If you are a connoisseur of candles, then no doubt you have heard the great debate: paraffin wax vs. natural wax. While some candle makers choose to offer two separate candle lines, most crafters choose to focus their efforts on one type of wax or the other.
|Although each wax offers its own benefits and drawbacks, one wax is not necessarily better than the other. It is up to you to decide which wax appeals to you and which you would prefer to work with. If you plan to sell your candles, you may also wish to keep in mind the types of shoppers you will be selling to when making your wax decision.
Paraffin candle wax has been around for centuries, and is most likely the wax that the majority of candle purchasers are familiar with. Paraffin wax is a petroleum byproduct, and therefore it indirectly supports the petroleum industry. In today’s marketplace, this fact alone has caused some long time candle makers to abandon their previous affinity for paraffin wax. As petroleum is a major component of paraffin wax, it also tends to emit more smoke and potentially hazardous toxins than its natural wax counterparts.
While there may be drawbacks to using paraffin, there are also many benefits. On the whole, paraffin tends to hold fragrance better, longer and easier than natural waxes. Typically, the scent throw (or strength of the scent emitted) from paraffin candles is stronger and can fill larger spaces more effectively. It is also typically easier for a candle maker to get fragrance to hold in the wax, avoiding fragrance ‘seeping’ issues. Overall, paraffin waxes tend to be less finicky than natural waxes, and require fewer additives and adjustments.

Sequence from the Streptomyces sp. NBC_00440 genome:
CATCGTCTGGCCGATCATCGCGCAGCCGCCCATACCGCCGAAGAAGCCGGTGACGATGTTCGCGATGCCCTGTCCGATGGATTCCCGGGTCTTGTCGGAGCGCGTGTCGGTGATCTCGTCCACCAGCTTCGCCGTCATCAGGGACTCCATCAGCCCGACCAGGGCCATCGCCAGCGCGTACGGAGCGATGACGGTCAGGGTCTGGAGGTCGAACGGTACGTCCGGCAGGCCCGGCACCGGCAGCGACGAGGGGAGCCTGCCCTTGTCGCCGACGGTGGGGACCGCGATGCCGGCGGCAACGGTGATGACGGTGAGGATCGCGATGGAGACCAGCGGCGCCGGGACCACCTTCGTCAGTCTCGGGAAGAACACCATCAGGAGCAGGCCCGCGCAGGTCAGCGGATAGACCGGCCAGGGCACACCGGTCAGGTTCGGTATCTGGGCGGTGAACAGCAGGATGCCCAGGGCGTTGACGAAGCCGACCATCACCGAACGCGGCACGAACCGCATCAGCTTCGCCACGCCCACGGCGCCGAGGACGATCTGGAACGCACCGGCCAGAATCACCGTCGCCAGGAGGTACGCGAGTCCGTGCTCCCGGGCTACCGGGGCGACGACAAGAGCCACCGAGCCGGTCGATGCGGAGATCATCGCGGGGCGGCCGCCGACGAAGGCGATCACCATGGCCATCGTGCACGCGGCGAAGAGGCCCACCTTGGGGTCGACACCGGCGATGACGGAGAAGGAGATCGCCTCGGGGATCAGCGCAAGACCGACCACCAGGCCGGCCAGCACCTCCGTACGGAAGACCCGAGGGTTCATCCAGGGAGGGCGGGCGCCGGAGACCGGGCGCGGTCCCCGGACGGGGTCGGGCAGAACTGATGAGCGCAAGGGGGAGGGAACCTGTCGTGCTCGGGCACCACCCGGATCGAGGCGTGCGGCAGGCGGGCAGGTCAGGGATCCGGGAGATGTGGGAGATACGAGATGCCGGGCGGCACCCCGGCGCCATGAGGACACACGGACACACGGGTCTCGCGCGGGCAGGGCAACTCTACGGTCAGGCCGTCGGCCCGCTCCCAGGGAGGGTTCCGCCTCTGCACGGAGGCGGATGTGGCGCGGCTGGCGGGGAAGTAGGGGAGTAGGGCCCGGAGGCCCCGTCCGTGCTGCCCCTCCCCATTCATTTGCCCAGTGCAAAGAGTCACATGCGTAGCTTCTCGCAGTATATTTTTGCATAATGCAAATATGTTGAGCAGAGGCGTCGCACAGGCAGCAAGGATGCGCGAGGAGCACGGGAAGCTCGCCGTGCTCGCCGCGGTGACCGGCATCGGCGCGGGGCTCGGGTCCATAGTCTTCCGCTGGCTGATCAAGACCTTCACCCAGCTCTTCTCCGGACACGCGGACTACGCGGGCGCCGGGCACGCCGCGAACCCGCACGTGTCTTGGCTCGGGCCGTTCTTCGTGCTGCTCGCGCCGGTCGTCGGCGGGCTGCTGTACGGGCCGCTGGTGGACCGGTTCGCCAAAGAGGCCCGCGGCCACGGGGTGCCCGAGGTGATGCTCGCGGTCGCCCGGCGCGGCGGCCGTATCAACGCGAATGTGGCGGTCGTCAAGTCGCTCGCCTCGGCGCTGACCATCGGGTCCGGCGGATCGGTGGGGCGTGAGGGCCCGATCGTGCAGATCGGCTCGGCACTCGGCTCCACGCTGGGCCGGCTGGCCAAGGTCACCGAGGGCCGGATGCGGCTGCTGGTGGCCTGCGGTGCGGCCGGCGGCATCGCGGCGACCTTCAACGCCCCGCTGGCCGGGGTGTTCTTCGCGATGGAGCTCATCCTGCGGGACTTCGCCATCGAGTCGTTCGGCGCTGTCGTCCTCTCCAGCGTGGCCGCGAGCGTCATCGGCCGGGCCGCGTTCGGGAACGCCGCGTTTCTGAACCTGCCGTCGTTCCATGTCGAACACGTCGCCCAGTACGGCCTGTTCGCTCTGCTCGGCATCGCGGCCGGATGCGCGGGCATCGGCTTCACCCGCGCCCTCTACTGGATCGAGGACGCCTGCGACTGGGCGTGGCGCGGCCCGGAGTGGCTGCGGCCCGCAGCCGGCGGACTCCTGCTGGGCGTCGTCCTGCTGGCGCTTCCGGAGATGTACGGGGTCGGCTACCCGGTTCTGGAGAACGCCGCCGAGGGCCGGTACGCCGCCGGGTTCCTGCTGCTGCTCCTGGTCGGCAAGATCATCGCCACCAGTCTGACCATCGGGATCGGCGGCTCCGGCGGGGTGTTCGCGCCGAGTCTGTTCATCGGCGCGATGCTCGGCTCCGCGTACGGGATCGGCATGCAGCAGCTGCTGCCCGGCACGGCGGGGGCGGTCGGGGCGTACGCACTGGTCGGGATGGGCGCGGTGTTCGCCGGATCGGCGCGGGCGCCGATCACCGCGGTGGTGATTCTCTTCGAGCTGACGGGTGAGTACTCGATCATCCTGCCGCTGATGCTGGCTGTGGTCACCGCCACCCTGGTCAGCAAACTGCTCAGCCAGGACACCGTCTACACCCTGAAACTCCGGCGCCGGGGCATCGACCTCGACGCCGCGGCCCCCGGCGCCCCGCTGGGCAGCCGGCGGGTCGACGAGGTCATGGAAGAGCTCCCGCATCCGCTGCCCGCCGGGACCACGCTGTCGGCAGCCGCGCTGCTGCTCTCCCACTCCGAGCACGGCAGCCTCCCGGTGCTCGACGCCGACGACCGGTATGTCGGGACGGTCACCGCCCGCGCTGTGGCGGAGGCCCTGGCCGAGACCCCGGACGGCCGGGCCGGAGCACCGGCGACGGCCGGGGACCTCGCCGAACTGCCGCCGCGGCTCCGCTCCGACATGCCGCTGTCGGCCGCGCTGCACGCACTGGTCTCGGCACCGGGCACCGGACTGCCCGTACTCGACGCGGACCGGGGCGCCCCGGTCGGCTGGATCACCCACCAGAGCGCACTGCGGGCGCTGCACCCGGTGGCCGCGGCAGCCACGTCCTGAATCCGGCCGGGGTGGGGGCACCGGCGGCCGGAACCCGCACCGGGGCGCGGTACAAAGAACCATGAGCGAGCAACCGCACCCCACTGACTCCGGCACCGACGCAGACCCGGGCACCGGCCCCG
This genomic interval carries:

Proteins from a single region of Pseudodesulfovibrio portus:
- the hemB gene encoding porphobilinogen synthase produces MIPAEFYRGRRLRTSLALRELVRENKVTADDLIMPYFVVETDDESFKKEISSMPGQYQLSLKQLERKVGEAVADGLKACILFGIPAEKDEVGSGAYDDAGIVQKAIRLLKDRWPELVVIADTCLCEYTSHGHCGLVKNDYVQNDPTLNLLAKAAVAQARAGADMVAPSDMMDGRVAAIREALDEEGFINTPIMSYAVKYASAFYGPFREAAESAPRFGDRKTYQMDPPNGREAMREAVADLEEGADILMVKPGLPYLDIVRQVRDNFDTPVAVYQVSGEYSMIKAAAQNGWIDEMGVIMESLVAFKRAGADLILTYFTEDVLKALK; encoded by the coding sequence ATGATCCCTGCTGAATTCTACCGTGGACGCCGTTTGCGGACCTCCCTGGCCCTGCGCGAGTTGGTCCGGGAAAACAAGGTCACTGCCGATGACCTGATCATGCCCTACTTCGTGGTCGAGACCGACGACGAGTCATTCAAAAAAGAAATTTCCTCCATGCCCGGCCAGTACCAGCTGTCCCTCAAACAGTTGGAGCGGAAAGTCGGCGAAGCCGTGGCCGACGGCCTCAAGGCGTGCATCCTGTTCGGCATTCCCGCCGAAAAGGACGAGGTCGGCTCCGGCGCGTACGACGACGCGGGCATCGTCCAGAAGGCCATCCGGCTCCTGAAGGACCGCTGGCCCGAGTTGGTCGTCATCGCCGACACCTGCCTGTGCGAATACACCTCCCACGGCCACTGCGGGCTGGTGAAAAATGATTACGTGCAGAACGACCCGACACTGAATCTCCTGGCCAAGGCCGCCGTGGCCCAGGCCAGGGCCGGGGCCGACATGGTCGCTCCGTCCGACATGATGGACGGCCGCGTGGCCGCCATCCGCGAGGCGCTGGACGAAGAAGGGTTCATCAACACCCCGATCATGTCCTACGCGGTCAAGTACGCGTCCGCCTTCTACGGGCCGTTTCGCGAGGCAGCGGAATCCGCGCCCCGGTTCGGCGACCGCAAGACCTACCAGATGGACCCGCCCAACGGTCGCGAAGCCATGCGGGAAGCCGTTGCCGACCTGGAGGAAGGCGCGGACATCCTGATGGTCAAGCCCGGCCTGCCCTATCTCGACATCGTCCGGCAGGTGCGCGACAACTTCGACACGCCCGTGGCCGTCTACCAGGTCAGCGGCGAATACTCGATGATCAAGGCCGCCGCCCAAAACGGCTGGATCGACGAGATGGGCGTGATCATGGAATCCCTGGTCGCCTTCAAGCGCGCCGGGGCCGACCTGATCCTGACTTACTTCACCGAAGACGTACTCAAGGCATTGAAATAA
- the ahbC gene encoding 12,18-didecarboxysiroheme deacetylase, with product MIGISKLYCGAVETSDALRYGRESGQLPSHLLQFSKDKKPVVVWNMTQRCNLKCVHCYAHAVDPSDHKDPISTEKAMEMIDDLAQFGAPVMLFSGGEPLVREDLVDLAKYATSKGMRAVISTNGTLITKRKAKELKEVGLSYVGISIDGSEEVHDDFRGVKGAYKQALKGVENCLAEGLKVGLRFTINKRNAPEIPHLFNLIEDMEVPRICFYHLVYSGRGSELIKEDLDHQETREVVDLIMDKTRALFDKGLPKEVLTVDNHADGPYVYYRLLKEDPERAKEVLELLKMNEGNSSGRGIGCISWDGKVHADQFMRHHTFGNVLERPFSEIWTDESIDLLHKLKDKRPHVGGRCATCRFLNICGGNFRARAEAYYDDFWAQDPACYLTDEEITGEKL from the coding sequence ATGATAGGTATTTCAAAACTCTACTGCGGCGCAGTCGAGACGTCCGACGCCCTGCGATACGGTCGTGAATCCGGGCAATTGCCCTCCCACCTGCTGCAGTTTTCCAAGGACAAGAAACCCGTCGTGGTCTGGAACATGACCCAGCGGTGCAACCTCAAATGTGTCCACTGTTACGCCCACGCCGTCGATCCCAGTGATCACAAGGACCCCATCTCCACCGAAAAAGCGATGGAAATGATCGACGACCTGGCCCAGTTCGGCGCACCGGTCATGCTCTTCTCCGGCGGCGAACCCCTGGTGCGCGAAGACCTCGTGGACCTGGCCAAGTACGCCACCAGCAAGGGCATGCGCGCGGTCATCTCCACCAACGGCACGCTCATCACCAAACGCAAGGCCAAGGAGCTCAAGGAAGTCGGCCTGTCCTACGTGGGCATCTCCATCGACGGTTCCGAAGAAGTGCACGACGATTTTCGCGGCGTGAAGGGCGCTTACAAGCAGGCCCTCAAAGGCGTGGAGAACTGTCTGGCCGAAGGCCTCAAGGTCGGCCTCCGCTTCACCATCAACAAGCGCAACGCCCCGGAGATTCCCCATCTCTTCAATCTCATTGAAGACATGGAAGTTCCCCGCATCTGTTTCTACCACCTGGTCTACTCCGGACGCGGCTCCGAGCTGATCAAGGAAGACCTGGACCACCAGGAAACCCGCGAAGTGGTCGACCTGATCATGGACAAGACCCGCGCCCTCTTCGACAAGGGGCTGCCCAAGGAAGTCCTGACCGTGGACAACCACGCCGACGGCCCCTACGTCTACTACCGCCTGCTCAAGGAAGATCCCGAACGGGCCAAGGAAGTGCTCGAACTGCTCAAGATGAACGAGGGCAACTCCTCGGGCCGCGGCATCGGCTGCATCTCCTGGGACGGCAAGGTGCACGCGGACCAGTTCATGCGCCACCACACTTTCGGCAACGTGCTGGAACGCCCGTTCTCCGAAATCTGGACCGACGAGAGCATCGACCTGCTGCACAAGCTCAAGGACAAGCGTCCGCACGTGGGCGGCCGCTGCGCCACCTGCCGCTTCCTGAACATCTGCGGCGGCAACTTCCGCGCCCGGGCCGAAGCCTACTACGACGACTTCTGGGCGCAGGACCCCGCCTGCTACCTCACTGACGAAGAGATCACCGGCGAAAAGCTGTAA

|As an alternative to paraffin, natural waxes, such as soy, beeswax and palm wax, have become readily available to candle makers, and many are gravitating to these waxes for their natural and beneficial properties. While natural waxes may be slightly more expensive than paraffin, they are still an affordable option.
Because the scent throw of natural waxes is typically softer than paraffin, sometimes attaining a strong scent throw, or getting heavier amounts of fragrance oil to blend well with the wax, can be a challenge. Aesthetic concerns are also usually more of an issue with natural waxes. Soy wax, for example, is prone to ‘frosting’, a white residue that can form on the tops and sides of the candle. Natural waxes may also have a tendency to form bubbles which make the candles less attractive to the eye.
On the flipside, there are many benefits to natural waxes. Overall, they do burn cleaner with less soot than paraffin candles, avoiding sooty build-up on walls. They also clean up with just soap and water in the event of a spill. Finally, they tend to appeal to many people because of their agricultural origins. Rather than support the petroleum industry as paraffin does, natural wax candles support agriculture.
Consider who you are selling your candles to, and what your own personal preferences are, when selecting the best wax for you. Regardless of which you choose, either type of wax is capable of producing excellent candles that you and your customers will enjoy.
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